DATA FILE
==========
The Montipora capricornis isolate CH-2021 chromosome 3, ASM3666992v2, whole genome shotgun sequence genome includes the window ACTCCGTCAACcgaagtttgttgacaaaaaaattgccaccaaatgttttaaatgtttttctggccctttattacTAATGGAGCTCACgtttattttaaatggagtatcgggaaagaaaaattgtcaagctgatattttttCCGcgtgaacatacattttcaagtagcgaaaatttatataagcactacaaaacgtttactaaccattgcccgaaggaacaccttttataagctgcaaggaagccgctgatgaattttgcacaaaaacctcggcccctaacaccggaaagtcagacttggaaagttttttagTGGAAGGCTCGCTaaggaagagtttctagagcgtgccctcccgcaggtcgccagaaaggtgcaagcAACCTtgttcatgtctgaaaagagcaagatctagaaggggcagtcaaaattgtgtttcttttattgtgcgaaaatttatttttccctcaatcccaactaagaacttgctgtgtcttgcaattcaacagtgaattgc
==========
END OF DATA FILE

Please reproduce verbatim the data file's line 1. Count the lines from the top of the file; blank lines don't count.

The Montipora capricornis isolate CH-2021 chromosome 3, ASM3666992v2, whole genome shotgun sequence genome includes the window ACTCCGTCAACcgaagtttgttgacaaaaaaattgccaccaaatgttttaaatgtttttctggccctttattacTAATGGAGCTCACgtttattttaaatggagtatcgggaaagaaaaattgtcaagctgatattttttCCGcgtgaacatacattttcaagtagcgaaaatttatataagcactacaaaacgtttactaaccattgcccgaaggaacaccttttataagctgcaaggaagccgctgatgaattttgcacaaaaacctcggcccctaacaccggaaagtcagacttggaaagttttttagTGGAAGGCTCGCTaaggaagagtttctagagcgtgccctcccgcaggtcgccagaaaggtgcaagcAACCTtgttcatgtctgaaaagagcaagatctagaaggggcagtcaaaattgtgtttcttttattgtgcgaaaatttatttttccctcaatcccaactaagaacttgctgtgtcttgcaattcaacagtgaattgc